The 4G networks were originally designed for pure data traffic. But the voice service is a must have feature and right now it can’t be fully replaced by VoIP. The voice service has to be reliable and fully compatible with the service from 3G (Blacklisting, Call diverting, Lawful intercept, Emergency calls, DTFM, etc.) and has to allow seamless fallback in case the 4G coverage is lost (eSRVCC). This new service is called VoLTE.

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What Are You Capable Of?

You have seen a couple of IMS flows. You know the registration, the 3rd party registration. Flows of SIP INVITE, SDP, SIP MESSAGE, RTP and RTCP, MSRP … do you think you know enough? For the core functionality this is nearly all we need. But for a real service there are many other things we have to learn. Yes in theory there is the Signaling and Media Plane. But there is also a parallel world of Presence and Capabilities. (And some other parallel worlds of billing, provisioning, monitoring, etc.)

The cornerstone mechanism for all the VoLTE/ViLTE, Instant Messaging and particularly for the RCS is a capability discovery. Users want to see their contacts with the RCS services that are available to communicate. This can be implemented either using the SIP OPTIONS or using a Presence-based solution defined in RCS Release 1 -4. Both will result in one of three types of response:

  1. The contact is registered for service resulting in the contacts current service capabilities
    being received and logged, or,
  2. the contact is not registered (they are provisioned but not registered),
  3. the contact is not found (they are not provisioned for service).

This discovery mechanism is important since it ensures that users can determine what services are available before the communication starts. The same mechanisms can be used to initially discover (and/or periodically check) the service capabilities of all the contacts within an address book when we first register for the service. For the Service Providers it is also very useful because they can add new types of communication channels without compatibility issues.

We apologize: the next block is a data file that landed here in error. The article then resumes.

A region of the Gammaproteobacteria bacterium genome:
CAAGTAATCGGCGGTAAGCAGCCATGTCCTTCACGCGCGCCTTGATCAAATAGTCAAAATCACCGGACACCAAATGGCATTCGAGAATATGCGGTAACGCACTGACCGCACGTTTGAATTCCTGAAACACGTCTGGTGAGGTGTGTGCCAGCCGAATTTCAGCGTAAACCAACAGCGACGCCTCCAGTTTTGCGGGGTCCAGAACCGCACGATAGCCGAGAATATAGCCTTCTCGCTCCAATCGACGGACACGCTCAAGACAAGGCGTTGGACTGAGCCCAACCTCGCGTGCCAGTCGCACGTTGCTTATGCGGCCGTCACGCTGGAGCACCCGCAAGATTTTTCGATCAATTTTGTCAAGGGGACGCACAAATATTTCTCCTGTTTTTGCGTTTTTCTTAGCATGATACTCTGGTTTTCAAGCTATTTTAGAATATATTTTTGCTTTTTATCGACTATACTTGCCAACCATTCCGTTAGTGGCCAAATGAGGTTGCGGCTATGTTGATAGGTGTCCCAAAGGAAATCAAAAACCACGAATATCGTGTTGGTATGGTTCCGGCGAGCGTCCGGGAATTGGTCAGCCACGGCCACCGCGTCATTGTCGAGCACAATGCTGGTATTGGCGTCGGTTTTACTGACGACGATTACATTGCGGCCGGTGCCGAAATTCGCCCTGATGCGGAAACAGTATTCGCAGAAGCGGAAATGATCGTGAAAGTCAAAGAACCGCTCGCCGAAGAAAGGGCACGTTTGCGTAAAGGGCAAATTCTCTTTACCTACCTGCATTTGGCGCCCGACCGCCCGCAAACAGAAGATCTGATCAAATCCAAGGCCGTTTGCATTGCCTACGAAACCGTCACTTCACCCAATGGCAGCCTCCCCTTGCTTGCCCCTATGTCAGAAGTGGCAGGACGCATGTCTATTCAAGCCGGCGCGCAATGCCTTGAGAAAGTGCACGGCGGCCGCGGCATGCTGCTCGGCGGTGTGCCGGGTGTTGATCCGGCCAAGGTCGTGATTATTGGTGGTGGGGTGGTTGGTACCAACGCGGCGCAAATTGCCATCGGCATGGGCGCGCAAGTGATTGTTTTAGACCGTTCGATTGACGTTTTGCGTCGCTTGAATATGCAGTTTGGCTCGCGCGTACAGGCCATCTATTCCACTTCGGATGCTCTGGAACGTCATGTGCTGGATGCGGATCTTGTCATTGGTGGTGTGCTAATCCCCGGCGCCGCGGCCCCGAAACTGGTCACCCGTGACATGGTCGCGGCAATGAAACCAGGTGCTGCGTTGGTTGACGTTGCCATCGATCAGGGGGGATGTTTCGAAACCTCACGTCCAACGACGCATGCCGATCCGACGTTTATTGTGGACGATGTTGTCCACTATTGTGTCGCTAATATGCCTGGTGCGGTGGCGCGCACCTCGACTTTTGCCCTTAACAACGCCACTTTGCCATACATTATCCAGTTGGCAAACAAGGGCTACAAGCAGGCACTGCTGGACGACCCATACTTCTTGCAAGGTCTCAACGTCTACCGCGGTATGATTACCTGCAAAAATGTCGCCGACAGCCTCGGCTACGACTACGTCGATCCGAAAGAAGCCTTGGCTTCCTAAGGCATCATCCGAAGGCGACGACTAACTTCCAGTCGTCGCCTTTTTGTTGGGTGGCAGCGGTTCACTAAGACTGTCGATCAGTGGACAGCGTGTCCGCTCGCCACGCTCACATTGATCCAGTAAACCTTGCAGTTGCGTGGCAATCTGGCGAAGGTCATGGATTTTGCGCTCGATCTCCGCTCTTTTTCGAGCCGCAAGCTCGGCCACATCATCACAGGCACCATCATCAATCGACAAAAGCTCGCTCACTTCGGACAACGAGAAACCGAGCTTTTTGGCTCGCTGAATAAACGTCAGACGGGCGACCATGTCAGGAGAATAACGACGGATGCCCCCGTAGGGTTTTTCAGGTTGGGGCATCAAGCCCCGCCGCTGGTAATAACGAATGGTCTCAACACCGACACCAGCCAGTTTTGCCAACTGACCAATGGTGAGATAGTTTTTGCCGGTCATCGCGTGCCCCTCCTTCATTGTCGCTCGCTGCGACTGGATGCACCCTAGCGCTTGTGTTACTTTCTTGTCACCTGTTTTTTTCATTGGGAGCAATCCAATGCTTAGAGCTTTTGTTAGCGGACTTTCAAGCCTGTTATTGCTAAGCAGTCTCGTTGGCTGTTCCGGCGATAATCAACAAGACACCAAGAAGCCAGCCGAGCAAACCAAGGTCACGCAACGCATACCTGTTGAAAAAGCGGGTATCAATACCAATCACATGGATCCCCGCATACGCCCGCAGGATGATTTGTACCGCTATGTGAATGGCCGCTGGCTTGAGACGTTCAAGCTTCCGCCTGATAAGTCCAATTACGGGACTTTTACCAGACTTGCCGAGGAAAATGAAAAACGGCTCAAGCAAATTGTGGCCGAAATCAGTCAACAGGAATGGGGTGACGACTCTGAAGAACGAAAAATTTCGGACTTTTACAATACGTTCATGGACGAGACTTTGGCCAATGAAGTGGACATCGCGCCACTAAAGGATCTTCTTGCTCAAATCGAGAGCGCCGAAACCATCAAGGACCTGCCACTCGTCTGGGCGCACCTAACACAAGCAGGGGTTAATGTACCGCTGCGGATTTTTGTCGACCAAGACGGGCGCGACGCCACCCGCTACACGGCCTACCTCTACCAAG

Capabilities of a device are shared during SIP Registration, over SIP OPTIONS and using the presence system.

SIP OPTIONS for VoLTE

In practice in VoLTE networks we can find the SIP OPTIONS messages to be used as application-layer pings or heart-beats. Via them we can monitor an availability of IMS network servers (instead of SNMP traps for example). E.g. S-CSCF monitors Applications Servers using SIP OPTIONS. If TAS is able to respond with 200 OK, it means it is up and running and not overloaded.

Moreover in VoLTE/ViLTE the SIP OTIONS can be also used for capabilities sharing. The IR.94 says that a Contact header field in a 200 OK response message to a SIP OPTIONS request must include the IMS Communication Service Identifier (ICSI) value of “urn:urn-7:3gppservice.ims.icsi.mmtel”, as defined in 3GPP TS 24.173. In addition for ViLTE, a contact header in a 200 OK response message to a SIP OPTIONS request must include a “video” media feature tag.

SIP OPTIONS for Presence and Capability Discovery

In this post we’ll address mainly the SIP OPTIONS presence/capabilities discovery and basic presence system.  The SIP OPTIONS method is send as end-to-end message. It is used both to query the capabilities (services which the other user has available) of the target contact and to pass the information about which capabilities are supported by the requester. Using this method, both users get updated information in a single transaction.

SIP OPTIONS
SIP OPTIONS

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Sh Interface – What Is It Good for?

There are main principles and there are small technical details. People mostly understand how a petrol engine works. But that doesn’t mean they are able to fix one or even make it. No, it is a long way to understand how things really work. And it is a psychologically proven fact that we can’t really understand things until we will try to change them. Well, don’t try it at home with your petrol engine.

This time we will take a closer look on one of often omitted interfaces. You don’t need it in order to understand the general idea of IMS but when we go into a detail it can be very important.

Sh Interface
Sh Reference Point

The Sh interface is defined by 3GPP in TS 29.329 as a Diameter interface between an AS and HSS.

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Much Ado about Registration

Registration is something what was missing in the times of wires. Ok, not completely but it was done more or less once when an MSISDN was assigned to some line.

IMS Registration
IMS Registration

In contrast to the previous types of the networks the 4G network is ‘user-centric’. It means the user can use multiple devices and identities and we have to deal with it. The main purpose of the registration is to create a binding between user (her public identity) and IP address of the device, so we know where we can send the data to. That’s why there is a Contact header in the SIP REGISTER message. The Contact header contains an address which identifies the current location of the user (Point-of-Presence – e.g. IP/FQDN of a particular client). During the registration is the Contact Address is linked to a Public Identity (IMPU, AOR in SIP terminology). The IMPU is an equivalent to MSISDN in GSM and has to be present in the To header of the SIP REGISTER. One identity can by used by more terminals and as each terminal can have different capabilities this has to be also taken into account. This information is part of the Contact header.

Contact: <sip:119560022547@152.67.235.234:49635;transport=tcp>;
   expires=3200;
   +g.oma.sip-im;
   language="en,fr";
   +u.asmc.apn="6a6044869e2aba3d23d4cfc0ef1384d00da28854c2408ddbbf";
   +sip.instance="<urn:uuid:D4196919-ED8A-4E00-9436-B9CDD1E76813>"